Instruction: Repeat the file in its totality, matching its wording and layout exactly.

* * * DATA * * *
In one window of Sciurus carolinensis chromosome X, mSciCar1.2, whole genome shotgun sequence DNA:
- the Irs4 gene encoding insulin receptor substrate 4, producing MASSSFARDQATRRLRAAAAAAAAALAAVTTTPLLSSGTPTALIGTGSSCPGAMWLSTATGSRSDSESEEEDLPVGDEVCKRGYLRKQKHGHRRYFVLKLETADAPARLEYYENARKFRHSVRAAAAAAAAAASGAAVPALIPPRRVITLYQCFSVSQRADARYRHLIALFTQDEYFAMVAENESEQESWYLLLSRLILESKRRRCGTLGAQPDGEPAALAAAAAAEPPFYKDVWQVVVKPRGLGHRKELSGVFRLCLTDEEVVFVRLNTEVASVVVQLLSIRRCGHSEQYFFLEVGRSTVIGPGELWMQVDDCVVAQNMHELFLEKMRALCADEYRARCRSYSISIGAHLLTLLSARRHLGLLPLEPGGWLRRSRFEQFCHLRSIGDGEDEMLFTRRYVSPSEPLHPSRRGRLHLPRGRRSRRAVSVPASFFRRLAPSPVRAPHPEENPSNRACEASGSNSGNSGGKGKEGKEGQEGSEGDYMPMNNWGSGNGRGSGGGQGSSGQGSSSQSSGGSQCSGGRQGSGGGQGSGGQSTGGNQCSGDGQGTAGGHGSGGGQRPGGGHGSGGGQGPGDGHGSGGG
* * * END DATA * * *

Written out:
In one window of Sciurus carolinensis chromosome X, mSciCar1.2, whole genome shotgun sequence DNA:
- the Irs4 gene encoding insulin receptor substrate 4, producing MASSSFARDQATRRLRAAAAAAAAALAAVTTTPLLSSGTPTALIGTGSSCPGAMWLSTATGSRSDSESEEEDLPVGDEVCKRGYLRKQKHGHRRYFVLKLETADAPARLEYYENARKFRHSVRAAAAAAAAAASGAAVPALIPPRRVITLYQCFSVSQRADARYRHLIALFTQDEYFAMVAENESEQESWYLLLSRLILESKRRRCGTLGAQPDGEPAALAAAAAAEPPFYKDVWQVVVKPRGLGHRKELSGVFRLCLTDEEVVFVRLNTEVASVVVQLLSIRRCGHSEQYFFLEVGRSTVIGPGELWMQVDDCVVAQNMHELFLEKMRALCADEYRARCRSYSISIGAHLLTLLSARRHLGLLPLEPGGWLRRSRFEQFCHLRSIGDGEDEMLFTRRYVSPSEPLHPSRRGRLHLPRGRRSRRAVSVPASFFRRLAPSPVRAPHPEENPSNRACEASGSNSGNSGGKGKEGKEGQEGSEGDYMPMNNWGSGNGRGSGGGQGSSGQGSSSQSSGGSQCSGGRQGSGGGQGSGGQSTGGNQCSGDGQGTAGGHGSGGGQRPGGGHGSGGGQGPGDGHGSGGG